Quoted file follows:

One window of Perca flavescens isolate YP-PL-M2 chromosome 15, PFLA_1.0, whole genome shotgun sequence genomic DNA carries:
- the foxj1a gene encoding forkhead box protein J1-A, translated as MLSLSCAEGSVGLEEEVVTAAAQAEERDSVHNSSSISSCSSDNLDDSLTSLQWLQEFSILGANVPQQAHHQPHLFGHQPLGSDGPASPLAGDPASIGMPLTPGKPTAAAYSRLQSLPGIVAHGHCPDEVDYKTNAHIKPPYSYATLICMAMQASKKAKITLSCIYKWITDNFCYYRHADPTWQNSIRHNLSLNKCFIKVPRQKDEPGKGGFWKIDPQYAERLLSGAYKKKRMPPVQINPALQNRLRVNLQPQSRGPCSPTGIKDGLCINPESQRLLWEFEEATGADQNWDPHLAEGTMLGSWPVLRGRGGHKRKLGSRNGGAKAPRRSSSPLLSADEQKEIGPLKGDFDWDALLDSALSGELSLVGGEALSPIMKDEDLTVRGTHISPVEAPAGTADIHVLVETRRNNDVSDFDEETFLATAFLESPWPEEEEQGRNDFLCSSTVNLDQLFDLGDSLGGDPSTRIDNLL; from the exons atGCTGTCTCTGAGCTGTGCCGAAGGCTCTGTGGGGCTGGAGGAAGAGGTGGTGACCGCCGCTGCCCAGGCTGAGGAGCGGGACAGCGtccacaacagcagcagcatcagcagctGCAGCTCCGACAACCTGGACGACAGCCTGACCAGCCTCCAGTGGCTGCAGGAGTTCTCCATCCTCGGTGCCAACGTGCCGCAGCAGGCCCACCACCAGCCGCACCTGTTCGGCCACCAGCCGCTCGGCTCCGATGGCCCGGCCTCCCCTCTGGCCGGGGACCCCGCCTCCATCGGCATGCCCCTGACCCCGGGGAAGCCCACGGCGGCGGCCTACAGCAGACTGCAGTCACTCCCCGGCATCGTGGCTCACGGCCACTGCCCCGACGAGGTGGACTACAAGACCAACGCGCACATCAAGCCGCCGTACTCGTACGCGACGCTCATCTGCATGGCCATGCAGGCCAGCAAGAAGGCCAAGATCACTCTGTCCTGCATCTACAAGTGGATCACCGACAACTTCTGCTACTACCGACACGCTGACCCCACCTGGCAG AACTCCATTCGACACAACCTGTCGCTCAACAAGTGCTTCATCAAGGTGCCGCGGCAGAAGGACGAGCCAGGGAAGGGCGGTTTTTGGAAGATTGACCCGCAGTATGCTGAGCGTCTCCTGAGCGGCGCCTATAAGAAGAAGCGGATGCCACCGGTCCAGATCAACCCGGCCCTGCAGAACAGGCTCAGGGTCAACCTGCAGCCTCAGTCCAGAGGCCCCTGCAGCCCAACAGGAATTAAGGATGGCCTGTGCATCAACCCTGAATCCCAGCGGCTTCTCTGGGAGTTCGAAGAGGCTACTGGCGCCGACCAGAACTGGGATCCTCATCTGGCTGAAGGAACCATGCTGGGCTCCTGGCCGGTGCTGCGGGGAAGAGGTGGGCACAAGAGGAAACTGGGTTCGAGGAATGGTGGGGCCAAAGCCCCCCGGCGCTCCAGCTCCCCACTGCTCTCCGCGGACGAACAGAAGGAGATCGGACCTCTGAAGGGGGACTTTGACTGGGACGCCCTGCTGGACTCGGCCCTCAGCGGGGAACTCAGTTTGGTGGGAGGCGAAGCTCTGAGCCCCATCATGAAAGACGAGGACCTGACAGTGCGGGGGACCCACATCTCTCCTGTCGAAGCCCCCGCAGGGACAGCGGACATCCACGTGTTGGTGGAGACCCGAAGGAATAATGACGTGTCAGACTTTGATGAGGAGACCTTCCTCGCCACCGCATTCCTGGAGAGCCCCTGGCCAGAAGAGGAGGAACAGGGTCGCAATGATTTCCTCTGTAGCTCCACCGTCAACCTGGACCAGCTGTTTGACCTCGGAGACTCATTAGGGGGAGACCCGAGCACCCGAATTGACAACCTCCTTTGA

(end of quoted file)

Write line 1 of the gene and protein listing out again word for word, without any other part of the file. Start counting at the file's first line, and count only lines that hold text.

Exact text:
One window of Perca flavescens isolate YP-PL-M2 chromosome 15, PFLA_1.0, whole genome shotgun sequence genomic DNA carries: